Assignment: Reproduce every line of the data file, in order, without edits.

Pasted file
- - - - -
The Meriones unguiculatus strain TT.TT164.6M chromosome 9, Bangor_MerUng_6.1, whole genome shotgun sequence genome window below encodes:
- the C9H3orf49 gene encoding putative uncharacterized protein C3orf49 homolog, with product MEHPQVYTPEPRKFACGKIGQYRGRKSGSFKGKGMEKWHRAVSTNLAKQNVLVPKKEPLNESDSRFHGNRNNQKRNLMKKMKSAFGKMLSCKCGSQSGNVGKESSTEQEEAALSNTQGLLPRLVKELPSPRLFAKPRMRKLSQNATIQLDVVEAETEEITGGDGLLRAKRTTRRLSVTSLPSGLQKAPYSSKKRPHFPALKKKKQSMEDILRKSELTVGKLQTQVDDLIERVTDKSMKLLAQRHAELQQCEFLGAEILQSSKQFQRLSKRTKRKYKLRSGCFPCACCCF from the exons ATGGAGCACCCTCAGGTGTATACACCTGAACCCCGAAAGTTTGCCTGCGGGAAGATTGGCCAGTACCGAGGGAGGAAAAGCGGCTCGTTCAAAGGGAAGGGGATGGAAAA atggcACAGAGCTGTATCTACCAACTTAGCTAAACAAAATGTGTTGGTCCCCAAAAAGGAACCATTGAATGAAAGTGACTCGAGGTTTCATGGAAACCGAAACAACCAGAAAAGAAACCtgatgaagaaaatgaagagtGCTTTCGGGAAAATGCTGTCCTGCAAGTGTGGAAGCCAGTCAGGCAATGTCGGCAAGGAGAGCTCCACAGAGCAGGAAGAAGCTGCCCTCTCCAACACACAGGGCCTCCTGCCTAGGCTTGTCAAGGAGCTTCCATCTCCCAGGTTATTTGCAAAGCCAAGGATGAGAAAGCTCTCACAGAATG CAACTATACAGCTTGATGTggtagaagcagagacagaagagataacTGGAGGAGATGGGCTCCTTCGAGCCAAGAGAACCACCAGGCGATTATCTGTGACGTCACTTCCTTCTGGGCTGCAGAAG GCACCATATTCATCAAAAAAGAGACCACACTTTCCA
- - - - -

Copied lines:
The Meriones unguiculatus strain TT.TT164.6M chromosome 9, Bangor_MerUng_6.1, whole genome shotgun sequence genome window below encodes:
- the C9H3orf49 gene encoding putative uncharacterized protein C3orf49 homolog, with product MEHPQVYTPEPRKFACGKIGQYRGRKSGSFKGKGMEKWHRAVSTNLAKQNVLVPKKEPLNESDSRFHGNRNNQKRNLMKKMKSAFGKMLSCKCGSQSGNVGKESSTEQEEAALSNTQGLLPRLVKELPSPRLFAKPRMRKLSQNATIQLDVVEAETEEITGGDGLLRAKRTTRRLSVTSLPSGLQKAPYSSKKRPHFPALKKKKQSMEDILRKSELTVGKLQTQVDDLIERVTDKSMKLLAQRHAELQQCEFLGAEILQSSKQFQRLSKRTKRKYKLRSGCFPCACCCF from the exons ATGGAGCACCCTCAGGTGTATACACCTGAACCCCGAAAGTTTGCCTGCGGGAAGATTGGCCAGTACCGAGGGAGGAAAAGCGGCTCGTTCAAAGGGAAGGGGATGGAAAA atggcACAGAGCTGTATCTACCAACTTAGCTAAACAAAATGTGTTGGTCCCCAAAAAGGAACCATTGAATGAAAGTGACTCGAGGTTTCATGGAAACCGAAACAACCAGAAAAGAAACCtgatgaagaaaatgaagagtGCTTTCGGGAAAATGCTGTCCTGCAAGTGTGGAAGCCAGTCAGGCAATGTCGGCAAGGAGAGCTCCACAGAGCAGGAAGAAGCTGCCCTCTCCAACACACAGGGCCTCCTGCCTAGGCTTGTCAAGGAGCTTCCATCTCCCAGGTTATTTGCAAAGCCAAGGATGAGAAAGCTCTCACAGAATG CAACTATACAGCTTGATGTggtagaagcagagacagaagagataacTGGAGGAGATGGGCTCCTTCGAGCCAAGAGAACCACCAGGCGATTATCTGTGACGTCACTTCCTTCTGGGCTGCAGAAG GCACCATATTCATCAAAAAAGAGACCACACTTTCCA